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Archive through January 04, 2002

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Michael Surtees's picture
Joined: 31 Oct 2001 - 4:08pm
Archive through January 04, 2002


I’m wondering what people’s thoughts are when critiquing type that there would be benefit to not only looking at individual letters but also at the same time comparing the likely sequences of letters and possibly words (handgloves etc.). Sequences of letters are alluded to in a previous forum. (Typophile Forums < General Discussions < Mmm, ligatures)

I realize that this isn’t a new idea but I haven’t really seen it put to much use.


Hrant H Papazian's picture
Joined: 3 May 2000 - 11:00am

Since language is not “abcdefghijklmnopqrstuvwxyz” or even “the quick brown fox jumps over the lazy dog”, I agree that considering real words/phrases (along with their frequencies) is of primary importance.

Unfortunately, it doesn’t seem like most type designers -even those in high esteem- bother with linguistics. I guess type design is undervalued enough that it’s simply not cost-effective to spend too much time making things just right; readers -and even most type users- can’t consciously detect problems that occur as a result of linguistic ignorance (which of course doesn’t mean there’s no point — is there a point in designing new fonts to begin with? Readers can’t tell the difference between Times and Garamond). So you have to do it for personal satisfaction, or for love of the craft.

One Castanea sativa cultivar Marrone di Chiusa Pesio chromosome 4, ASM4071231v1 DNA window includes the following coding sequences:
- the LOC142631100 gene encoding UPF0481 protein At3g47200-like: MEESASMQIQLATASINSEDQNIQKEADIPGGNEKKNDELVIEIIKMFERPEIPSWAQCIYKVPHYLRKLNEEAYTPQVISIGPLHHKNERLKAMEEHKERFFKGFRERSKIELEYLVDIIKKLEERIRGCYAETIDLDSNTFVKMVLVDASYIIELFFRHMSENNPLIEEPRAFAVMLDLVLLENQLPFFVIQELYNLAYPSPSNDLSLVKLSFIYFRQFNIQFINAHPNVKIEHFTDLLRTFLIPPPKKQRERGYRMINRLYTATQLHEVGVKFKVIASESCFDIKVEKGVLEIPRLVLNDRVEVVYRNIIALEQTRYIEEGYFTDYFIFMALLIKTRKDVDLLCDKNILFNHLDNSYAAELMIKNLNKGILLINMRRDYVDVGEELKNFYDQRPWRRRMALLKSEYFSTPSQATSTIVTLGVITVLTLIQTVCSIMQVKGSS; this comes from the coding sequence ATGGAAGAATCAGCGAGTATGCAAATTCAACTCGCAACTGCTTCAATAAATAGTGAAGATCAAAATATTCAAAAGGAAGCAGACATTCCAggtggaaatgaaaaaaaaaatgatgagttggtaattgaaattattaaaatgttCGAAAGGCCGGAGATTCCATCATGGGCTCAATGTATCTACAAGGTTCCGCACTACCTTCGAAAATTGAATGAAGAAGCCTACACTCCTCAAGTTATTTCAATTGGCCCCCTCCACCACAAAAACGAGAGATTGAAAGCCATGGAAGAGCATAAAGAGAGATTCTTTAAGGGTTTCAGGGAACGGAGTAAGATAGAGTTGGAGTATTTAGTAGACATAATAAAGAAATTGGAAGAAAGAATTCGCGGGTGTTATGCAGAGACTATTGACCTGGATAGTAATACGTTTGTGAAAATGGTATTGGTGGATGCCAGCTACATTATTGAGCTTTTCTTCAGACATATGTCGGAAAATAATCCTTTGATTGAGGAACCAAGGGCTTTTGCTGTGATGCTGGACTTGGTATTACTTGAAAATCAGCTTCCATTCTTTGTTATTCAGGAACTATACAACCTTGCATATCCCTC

For the past ~3 years I’ve been collecting works that provide data and/or insight into real language, and I’d recommend two types of references to those interested is raising their game (this includes me, since I’m far from taking advantage of -or even just absorbing- most of what I’ve collected):

1. What usually happens: plain word and pair/triplet/etc. frequencies, in various languages. The archetype is “Computational analysis of present-day American English” by Kucera and Francis, 1967.

2. What *can* happen: improbable but potentially problematic language, for which I can site “Making the Alphabet Dance” by Eckler, 1996. Among the many cool things in there is a list of real words that contain every single possible letterpair in English (like “calfkill” for “fk”).

Considering real language in parallel to the conventional things like individual glyphs, preset lists of kerning pairs, control strings, pangrams, and extremely rare problematic words (like “wyvern”) helps your font work better when it’s actually used, as opposed to when you use it in your controlled laboratory.